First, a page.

by David Hirson, Managing Partner, David Hirson & Partners LLP; Nima Korpivaara, Partner, David Hirson & Partners LLP; Phuong Le, Partner, David Hirson & Partners LLP
In this article we explore the evolution of bridge financing in EB-5 projects and the role the United States and Citizenship and Immigration Services (“USCIS”) has played in defining the acceptable parameters and uses for the EB-5 industry. We will trace the USCIS’ position since it officially stated in its May 30, 2013 EB-5 Policy Memorandum that projects could use bridge financing and still be credited with job creation. From there we present a modified definition along with an analytical framework to bridge the understanding between policy and application, so we can explore the current parameters of what USCIS considers acceptable bridge financing for the purposes of job creation.
A MODIFIED DEFINITION & ANALYTICAL FRAMEWORK:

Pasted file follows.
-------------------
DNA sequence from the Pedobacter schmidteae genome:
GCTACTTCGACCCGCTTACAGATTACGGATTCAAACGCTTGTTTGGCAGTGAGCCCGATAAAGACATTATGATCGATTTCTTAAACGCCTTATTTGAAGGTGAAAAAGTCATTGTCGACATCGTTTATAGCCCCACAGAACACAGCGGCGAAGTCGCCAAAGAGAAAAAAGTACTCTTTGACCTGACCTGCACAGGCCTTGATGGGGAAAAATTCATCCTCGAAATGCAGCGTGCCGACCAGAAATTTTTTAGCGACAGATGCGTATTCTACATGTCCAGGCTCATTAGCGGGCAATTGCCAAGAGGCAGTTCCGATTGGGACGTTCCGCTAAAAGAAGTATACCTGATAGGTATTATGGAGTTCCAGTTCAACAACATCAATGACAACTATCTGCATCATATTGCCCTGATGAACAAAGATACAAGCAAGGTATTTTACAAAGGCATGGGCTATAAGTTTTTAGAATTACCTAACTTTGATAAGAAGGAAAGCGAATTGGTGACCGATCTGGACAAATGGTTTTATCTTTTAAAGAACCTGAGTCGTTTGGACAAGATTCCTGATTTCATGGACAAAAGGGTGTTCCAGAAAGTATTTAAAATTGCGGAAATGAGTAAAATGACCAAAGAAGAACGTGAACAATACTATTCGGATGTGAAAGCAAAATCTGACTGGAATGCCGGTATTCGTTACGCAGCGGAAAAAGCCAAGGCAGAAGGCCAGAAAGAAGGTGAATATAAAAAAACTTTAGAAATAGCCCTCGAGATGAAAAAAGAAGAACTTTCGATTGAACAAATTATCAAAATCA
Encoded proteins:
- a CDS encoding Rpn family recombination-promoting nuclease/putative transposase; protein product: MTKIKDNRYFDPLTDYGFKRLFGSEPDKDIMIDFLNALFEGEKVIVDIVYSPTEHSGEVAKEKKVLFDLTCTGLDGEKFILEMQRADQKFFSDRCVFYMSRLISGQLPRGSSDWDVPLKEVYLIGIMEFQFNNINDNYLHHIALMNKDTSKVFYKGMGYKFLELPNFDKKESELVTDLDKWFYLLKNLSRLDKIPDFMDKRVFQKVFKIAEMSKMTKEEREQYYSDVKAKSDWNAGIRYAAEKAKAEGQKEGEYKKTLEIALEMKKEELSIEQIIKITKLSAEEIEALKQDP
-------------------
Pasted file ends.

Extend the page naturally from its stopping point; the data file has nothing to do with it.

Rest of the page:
While the general definition of bridge financing is largely unchanged since the May 30, 2013 EB-5 policy memorandum, here’s a modified definition that may be a useful way of understanding USCIS’ intent/adjudication:
Generally, the JCE can use EB-5 funds to repay the JCE’s short-term or temporary funding that is necessary for completion of a project. This is true regardless of when the JCE contemplated the need for bridge financing at the beginning of project development. While not clearly defined, absent any other compelling factors, USCIS has referenced 1-2 years as an acceptable “short-term” to be approximately 1-2 years.
As we will further explore below, while bridge financing was adopted by USCIS as a pragmatic solution to allow projects to overcome unexpected delays and obstacles, the general definition provided by USCIS is best analyzed in conjunction with how the EB-5 market applies adjudication standards to real life situations.